More development, Less CO2, Missing Answers

The Shell Dialogues debate in Cape Town was a useful touchpoint on the debate around sustainable finance and alternative energies. Following up on yesterday’s post, the SHELL logo sat uncomfortably in the middle of the background, between the Mail & Guardian logo and the podium with Robben Island Museum logo. I wonder where the government minister was to have sat . Shell’s representative presented a structured pitch on policy options, Dr Wolfgang Heidung, who was in SA for a carbon capture & storage conference. With his German accent, he epitomized the scientific/industrial position, and he preferred to think of the UNFCCC in Copenhagen as an auction of the right to pollute globally . Prof Kevin Bennett offered the view that the challenge comes from urbanization more than the people of many emerging and frontier markets suddenly generating negative through developed world power infrastructure. He referenced the wood economies, many societies are still in the wood stage, while developed countries have already moved to more sophisticated stages.

Controversially Prof Bennett introduced the thoughts of skeptics on carbon emissions. He argued perhaps forcefully for a distributed power system with smaller provision with distributed power and use of wind and solar technologies. Reality check is SASOL’s Secunda plant is the world’s single largest carbon dioxide emitter on the planet . Emerging markets make up around 6% of global emissions, Africa around 2.5% and South Africa the largest part of it. The comments kept tripping over the definitions of developed, developing and other markets. The decisions around size of economies, and how countries have negotiating power around climate change. kept coming up as an issue needing clarity. News for carbon traders from the podium was that we have bets both ways on what will or will not happen in Copenhagen: a market in outcomes, sounds like the marketplace to me?! See post on carbon scenrios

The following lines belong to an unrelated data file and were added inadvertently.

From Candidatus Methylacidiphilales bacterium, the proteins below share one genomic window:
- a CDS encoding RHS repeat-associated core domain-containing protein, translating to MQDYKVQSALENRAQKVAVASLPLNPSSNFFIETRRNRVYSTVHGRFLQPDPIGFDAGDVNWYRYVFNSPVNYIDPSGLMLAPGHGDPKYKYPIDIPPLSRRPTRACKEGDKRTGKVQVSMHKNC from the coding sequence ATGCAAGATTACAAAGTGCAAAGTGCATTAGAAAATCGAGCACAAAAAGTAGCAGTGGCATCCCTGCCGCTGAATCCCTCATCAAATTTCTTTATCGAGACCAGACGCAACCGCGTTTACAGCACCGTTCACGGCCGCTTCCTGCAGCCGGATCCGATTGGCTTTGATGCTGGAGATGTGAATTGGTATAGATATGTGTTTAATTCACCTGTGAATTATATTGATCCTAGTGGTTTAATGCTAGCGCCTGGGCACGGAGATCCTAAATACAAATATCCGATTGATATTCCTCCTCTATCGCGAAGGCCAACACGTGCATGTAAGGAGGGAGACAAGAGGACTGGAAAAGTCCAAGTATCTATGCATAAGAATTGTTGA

I enjoyed Mr Raubenheimer’s approach to being “risk averse”. Maybe that will be a more useful approach to the conversation on investment in new technologies, partly because most humans are mostly risk averse anyways – check out any defined contribution retirement fund investment choice distribution: most retirement fund members adopt a default or risk averse approach. As the debate unfolded, the merits of carbon trading came up. The proposition for carbon trading is about allegedly internalizing externalized costs. recently covered the uneasiness about carbon trading , trading which the UNFCCC Copenhagen meeting may ramp up by simplifying and globalizing rules of trading carbon credits. As an investment guy and ESG architect, I was mostly interested in hearing the live audio clips of traders in action. The snippet also covered the negative reaction of environmentalists who see carbon trading as ultimate smoke and mirrors. And as all conversations about new investment in power generations inevitably do, the conversation came to nuclear power. SA has a small bet around pebble bed modular reactor which has burned around ZAR 12,5 billion with no deployable technology. A small debate-within-a-debate erupted about the real costs of coal, nuclear and solar - need someone to read their Platts.

I posed the first question, on how to join the dots between those in the audience – they are investors in some way, whether through their pension funds or unit trust funds – drew a muted response. Mr Worthington marched a little down the road, but did not pull it through to some basics like investment say in the WWF International mutual fund, the Living Planet Fund. I will have to bring that up with the WWF LPF team when next in Switzerland. Mr Worthington did press on trying to answer the question of polluter-pays principle, by pointing to cost increases, including carbon taxes. The debate closed leaving me with some better sense of the dialogue around policy options, and hoping that the "media of distractions" in South Africa could maintain a serious thread to the discussion. I was reminded why Judge Dennis Davis is respected for his candour . Together with the comments from the audience about the humanity in Khayelitsha, a poor shanty town near the airport, the evening at the M&G Critical Thinking Forum/Shell Dialogues pretty much summed up where we are with sustainable finance: talking out loud.